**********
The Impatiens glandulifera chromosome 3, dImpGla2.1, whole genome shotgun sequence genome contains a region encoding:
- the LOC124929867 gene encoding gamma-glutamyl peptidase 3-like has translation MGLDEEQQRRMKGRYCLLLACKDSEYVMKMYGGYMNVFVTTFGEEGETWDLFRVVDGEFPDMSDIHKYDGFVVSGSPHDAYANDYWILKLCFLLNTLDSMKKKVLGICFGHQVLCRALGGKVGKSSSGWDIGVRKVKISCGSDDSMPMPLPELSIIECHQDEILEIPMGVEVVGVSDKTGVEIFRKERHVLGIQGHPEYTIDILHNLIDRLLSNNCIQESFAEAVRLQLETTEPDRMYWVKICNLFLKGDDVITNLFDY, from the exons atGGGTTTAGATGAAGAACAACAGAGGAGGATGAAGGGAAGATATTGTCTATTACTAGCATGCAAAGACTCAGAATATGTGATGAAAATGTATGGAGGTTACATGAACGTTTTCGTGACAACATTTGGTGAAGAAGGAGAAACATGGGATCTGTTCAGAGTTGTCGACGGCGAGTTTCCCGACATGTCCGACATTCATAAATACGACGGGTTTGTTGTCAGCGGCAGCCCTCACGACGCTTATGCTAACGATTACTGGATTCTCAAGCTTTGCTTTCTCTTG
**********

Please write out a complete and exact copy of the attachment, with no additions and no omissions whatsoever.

The Impatiens glandulifera chromosome 3, dImpGla2.1, whole genome shotgun sequence genome contains a region encoding:
- the LOC124929867 gene encoding gamma-glutamyl peptidase 3-like has translation MGLDEEQQRRMKGRYCLLLACKDSEYVMKMYGGYMNVFVTTFGEEGETWDLFRVVDGEFPDMSDIHKYDGFVVSGSPHDAYANDYWILKLCFLLNTLDSMKKKVLGICFGHQVLCRALGGKVGKSSSGWDIGVRKVKISCGSDDSMPMPLPELSIIECHQDEILEIPMGVEVVGVSDKTGVEIFRKERHVLGIQGHPEYTIDILHNLIDRLLSNNCIQESFAEAVRLQLETTEPDRMYWVKICNLFLKGDDVITNLFDY, from the exons atGGGTTTAGATGAAGAACAACAGAGGAGGATGAAGGGAAGATATTGTCTATTACTAGCATGCAAAGACTCAGAATATGTGATGAAAATGTATGGAGGTTACATGAACGTTTTCGTGACAACATTTGGTGAAGAAGGAGAAACATGGGATCTGTTCAGAGTTGTCGACGGCGAGTTTCCCGACATGTCCGACATTCATAAATACGACGGGTTTGTTGTCAGCGGCAGCCCTCACGACGCTTATGCTAACGATTACTGGATTCTCAAGCTTTGCTTTCTCTTG